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Open Source Making the Grade in Higher Education

elearning
Open source and higher education have a long and storied history. After all, BSD Unix originally came from the University of California at Berkeley, and Linux itself was created while Linus Torvalds was a student at the University of Helsinki.

Yet new research from Gartner indicates that open source is taking hold in universities in more areas than ever before, a fact supported by a string of wins from commercial open source vendor GroundWork.

This week, the systems monitoring software company boasted in a release that it signed 18 leading universities worldwide as customers.

"The big thing now is, in how many areas different areas will there be open source?" Gartner analyst Jan-Martin Lowendahl told InternetNews.com.

"It is obvious that in shared global community needs, open source is really taking off," he said.

Growth in open source adoption by higher education comes as university IT infrastructures are coming to resemble commercial enterprises, with similar requirements and increasingly complex demands.

"We're seeing an evolution in how people are using open source tools in university environments," David Dennis, senior director of product marketing at GroundWork, told InternetNews.com. "Some of the challenges are becoming commensurate with what you see in commercial environments."

Head of the class

One of the open source standouts for Lowendahl is the Moodle eLearning software that has become popular at universities around the world, especially in Europe. The software's development community claims more than 400,000 registered users and upwards of 44,000 production deployments in 193 countries.

In spite of its wide use, Moodle, a tool for creating and managing course material online, still has yet to catch up to proprietary software in official deployments.

"With Moodle, we see that a lot of institutions are doing pilots or testing it out, but when we compare that to what the designated standard is for a campus and what they use for delivery, there is a discrepancy," Lowendahl said. "With eLearning, we still see that [open source] hasn't got the same traction as commercial software."

Still, Lowendahl said that with Moodle and Sakai, another eLearning platform, the tipping point toward broader adoption may be near. Both sport functionality comparable to closed-source offerings, and Moodle also offers commercial support.

Yet with open source solutions' higher profile, demands are also increasing on their vendors. In the systems monitoring space, GroundWork's Dennis said universities have been using open source tools to manage their environments before, but their needs are now far more complex.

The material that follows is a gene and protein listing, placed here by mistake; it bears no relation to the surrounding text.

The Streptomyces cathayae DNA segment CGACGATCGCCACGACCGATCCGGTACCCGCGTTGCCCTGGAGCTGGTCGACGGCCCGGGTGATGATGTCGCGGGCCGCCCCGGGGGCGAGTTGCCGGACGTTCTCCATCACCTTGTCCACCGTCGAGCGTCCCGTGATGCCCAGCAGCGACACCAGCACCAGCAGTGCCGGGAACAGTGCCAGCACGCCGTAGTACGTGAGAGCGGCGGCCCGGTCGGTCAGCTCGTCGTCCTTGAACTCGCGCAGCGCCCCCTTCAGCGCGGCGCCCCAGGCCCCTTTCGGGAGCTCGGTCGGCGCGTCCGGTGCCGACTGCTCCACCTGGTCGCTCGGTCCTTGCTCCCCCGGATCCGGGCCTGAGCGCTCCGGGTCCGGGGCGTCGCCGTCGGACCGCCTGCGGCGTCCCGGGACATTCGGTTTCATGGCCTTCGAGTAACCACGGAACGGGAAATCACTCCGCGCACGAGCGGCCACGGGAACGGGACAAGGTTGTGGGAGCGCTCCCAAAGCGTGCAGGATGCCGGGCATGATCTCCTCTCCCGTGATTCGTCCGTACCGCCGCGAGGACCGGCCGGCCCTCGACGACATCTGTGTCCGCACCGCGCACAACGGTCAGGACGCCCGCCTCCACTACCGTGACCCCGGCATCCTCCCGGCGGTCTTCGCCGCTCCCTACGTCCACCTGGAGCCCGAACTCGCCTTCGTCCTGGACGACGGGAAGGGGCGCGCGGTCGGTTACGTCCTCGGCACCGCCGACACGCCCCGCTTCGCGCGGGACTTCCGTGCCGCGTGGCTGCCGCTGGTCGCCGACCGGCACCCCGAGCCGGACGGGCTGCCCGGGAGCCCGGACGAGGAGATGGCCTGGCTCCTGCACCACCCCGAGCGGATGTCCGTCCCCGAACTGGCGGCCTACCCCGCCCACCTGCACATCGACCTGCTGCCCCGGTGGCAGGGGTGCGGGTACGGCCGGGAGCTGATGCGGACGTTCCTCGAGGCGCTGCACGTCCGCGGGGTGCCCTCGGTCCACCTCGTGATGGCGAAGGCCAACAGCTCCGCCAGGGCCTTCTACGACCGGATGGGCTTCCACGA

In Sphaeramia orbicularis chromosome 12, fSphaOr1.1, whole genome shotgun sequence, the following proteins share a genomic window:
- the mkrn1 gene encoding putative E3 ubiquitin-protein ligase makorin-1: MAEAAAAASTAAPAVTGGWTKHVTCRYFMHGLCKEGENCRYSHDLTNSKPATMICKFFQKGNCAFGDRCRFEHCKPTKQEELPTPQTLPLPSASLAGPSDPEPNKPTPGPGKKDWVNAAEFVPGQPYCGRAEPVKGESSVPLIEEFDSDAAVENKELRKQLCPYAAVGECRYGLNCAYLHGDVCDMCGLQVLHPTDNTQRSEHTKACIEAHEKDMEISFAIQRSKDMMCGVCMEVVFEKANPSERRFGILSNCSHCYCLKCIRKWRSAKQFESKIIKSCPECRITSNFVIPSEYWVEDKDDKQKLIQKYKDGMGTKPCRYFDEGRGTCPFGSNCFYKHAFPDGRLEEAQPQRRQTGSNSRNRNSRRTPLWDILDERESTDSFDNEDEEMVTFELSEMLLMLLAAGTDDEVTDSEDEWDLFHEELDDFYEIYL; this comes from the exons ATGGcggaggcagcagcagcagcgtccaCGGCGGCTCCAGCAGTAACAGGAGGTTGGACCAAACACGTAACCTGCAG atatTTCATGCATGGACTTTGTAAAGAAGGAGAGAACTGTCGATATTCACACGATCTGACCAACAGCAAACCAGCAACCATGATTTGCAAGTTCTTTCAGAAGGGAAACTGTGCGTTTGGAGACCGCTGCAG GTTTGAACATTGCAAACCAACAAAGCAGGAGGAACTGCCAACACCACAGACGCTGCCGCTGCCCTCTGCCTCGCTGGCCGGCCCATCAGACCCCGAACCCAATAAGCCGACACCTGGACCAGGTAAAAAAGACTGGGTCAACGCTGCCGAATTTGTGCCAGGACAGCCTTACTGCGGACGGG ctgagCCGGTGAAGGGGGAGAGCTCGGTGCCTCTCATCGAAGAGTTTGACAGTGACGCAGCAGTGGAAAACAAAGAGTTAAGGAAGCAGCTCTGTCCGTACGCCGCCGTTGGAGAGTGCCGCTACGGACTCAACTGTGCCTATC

"Probably three or four years ago, point solutions using an individual open source tool were probably good enough," he said. "They are now being asked to combine their point solutions into a unified whole and also take into account other, non-open source stuff."

Part of the problem is that as open source moves beyond the pet project phase at major universities, its vendors may find difficulties competing for share based on cost savings. Part of the problem is many universities find measuring TCO difficult, lacking complete data on costs for support and resources for their IT platforms.

"Decisions are still principled rather than practical; it's more about believing in open source and having it as a strategy than just looking at the total cost of ownership," Lowendahl said. "The advice we give is that they have to have an overall strategy for this kind of implementation of software."

One open source vendor that seems to be winning the total cost of ownership argument is GroundWork, perhaps due in part to its approach to the higher-educational market.

The company makes its Monitor application available in a freely downloadable community edition. It also offers commercially supported enterprise versions, which is where GroundWork makes its money.

In many cases, students or existing staff get the system up and running using GroundWork's free edition. Often, users then realize they want features that aren't available in the open source version, or that they have additional support needs.

"They may decide, 'It's great that we have this guy that can manage the system, but he may graduate or he may not be available 24/7, so we need an airbag plan,'" Dennis said.

Though the trends indicate universities are adopting open source across a broad range of needs, that same development that isn't necessarily taking place across the entire educational landscape.

For instance, Dennis said he's not seeing open source gaining similar ground in the kindergarten-to-12th grade area.

"From what we can tell, that's like the [small to midsized business] space, where Windows is still king," he said. "Open source is not there."